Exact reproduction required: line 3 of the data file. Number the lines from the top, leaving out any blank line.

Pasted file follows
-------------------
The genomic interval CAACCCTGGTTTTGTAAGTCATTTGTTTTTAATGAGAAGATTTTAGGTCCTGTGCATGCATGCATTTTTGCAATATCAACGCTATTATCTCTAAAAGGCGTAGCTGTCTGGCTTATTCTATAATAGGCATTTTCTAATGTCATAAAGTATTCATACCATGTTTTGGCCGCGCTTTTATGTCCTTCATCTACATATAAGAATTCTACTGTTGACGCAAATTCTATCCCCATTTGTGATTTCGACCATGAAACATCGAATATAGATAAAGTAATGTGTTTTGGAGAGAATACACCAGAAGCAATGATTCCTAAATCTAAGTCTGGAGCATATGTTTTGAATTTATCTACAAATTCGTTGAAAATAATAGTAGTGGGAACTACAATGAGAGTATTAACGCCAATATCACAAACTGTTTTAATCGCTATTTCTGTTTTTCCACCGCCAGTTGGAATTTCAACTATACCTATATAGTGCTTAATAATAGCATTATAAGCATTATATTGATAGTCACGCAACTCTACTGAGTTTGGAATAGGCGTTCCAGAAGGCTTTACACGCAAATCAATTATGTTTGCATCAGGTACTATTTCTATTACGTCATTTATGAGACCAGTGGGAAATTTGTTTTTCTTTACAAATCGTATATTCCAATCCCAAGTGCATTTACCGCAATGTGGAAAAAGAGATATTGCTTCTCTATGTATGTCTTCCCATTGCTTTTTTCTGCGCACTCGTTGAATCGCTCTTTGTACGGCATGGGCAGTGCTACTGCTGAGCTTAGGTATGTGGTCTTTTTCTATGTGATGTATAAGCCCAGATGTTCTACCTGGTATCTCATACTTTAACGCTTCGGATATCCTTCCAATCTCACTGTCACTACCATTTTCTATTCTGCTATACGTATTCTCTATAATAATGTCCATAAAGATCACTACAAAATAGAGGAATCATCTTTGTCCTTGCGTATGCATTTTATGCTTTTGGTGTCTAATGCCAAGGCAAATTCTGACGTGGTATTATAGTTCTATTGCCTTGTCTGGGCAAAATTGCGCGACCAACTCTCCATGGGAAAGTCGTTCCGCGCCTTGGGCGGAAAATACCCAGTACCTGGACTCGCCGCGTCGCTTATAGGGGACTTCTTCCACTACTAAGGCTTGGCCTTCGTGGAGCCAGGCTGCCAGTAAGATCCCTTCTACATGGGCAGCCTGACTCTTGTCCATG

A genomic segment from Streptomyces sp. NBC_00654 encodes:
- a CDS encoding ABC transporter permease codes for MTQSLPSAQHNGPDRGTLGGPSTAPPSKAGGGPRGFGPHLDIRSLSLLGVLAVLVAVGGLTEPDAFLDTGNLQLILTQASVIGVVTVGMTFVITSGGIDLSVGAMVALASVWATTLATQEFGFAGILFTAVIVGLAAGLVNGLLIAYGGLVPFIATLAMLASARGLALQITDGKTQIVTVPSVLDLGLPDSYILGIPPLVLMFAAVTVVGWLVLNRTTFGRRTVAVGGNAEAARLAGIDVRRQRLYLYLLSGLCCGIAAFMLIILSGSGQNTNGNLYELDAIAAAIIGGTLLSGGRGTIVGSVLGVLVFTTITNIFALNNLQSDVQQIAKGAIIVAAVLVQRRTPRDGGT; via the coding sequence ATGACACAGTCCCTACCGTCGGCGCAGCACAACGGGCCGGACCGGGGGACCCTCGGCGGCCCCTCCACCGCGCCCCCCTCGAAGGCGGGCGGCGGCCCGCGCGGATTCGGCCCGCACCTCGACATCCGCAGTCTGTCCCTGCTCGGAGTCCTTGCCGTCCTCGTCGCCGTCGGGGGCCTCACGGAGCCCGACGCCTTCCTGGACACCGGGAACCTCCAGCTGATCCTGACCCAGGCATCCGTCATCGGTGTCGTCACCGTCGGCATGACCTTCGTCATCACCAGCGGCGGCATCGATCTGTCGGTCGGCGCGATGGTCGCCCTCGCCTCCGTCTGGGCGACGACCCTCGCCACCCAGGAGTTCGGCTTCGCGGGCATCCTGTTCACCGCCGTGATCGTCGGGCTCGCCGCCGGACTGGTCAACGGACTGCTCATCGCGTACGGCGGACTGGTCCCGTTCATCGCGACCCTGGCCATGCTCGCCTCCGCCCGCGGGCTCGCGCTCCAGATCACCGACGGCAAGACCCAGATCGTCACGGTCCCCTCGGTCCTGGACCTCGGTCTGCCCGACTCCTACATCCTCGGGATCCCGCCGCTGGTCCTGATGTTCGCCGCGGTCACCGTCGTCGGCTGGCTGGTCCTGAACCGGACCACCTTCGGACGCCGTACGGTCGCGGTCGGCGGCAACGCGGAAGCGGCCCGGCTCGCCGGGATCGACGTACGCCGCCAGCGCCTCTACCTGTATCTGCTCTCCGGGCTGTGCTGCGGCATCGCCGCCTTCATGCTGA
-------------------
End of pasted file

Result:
- a CDS encoding ABC transporter permease codes for MTQSLPSAQHNGPDRGTLGGPSTAPPSKAGGGPRGFGPHLDIRSLSLLGVLAVLVAVGGLTEPDAFLDTGNLQLILTQASVIGVVTVGMTFVITSGGIDLSVGAMVALASVWATTLATQEFGFAGILFTAVIVGLAAGLVNGLLIAYGGLVPFIATLAMLASARGLALQITDGKTQIVTVPSVLDLGLPDSYILGIPPLVLMFAAVTVVGWLVLNRTTFGRRTVAVGGNAEAARLAGIDVRRQRLYLYLLSGLCCGIAAFMLIILSGSGQNTNGNLYELDAIAAAIIGGTLLSGGRGTIVGSVLGVLVFTTITNIFALNNLQSDVQQIAKGAIIVAAVLVQRRTPRDGGT; via the coding sequence ATGACACAGTCCCTACCGTCGGCGCAGCACAACGGGCCGGACCGGGGGACCCTCGGCGGCCCCTCCACCGCGCCCCCCTCGAAGGCGGGCGGCGGCCCGCGCGGATTCGGCCCGCACCTCGACATCCGCAGTCTGTCCCTGCTCGGAGTCCTTGCCGTCCTCGTCGCCGTCGGGGGCCTCACGGAGCCCGACGCCTTCCTGGACACCGGGAACCTCCAGCTGATCCTGACCCAGGCATCCGTCATCGGTGTCGTCACCGTCGGCATGACCTTCGTCATCACCAGCGGCGGCATCGATCTGTCGGTCGGCGCGATGGTCGCCCTCGCCTCCGTCTGGGCGACGACCCTCGCCACCCAGGAGTTCGGCTTCGCGGGCATCCTGTTCACCGCCGTGATCGTCGGGCTCGCCGCCGGACTGGTCAACGGACTGCTCATCGCGTACGGCGGACTGGTCCCGTTCATCGCGACCCTGGCCATGCTCGCCTCCGCCCGCGGGCTCGCGCTCCAGATCACCGACGGCAAGACCCAGATCGTCACGGTCCCCTCGGTCCTGGACCTCGGTCTGCCCGACTCCTACATCCTCGGGATCCCGCCGCTGGTCCTGATGTTCGCCGCGGTCACCGTCGTCGGCTGGCTGGTCCTGAACCGGACCACCTTCGGACGCCGTACGGTCGCGGTCGGCGGCAACGCGGAAGCGGCCCGGCTCGCCGGGATCGACGTACGCCGCCAGCGCCTCTACCTGTATCTGCTCTCCGGGCTGTGCTGCGGCATCGCCGCCTTCATGCTGA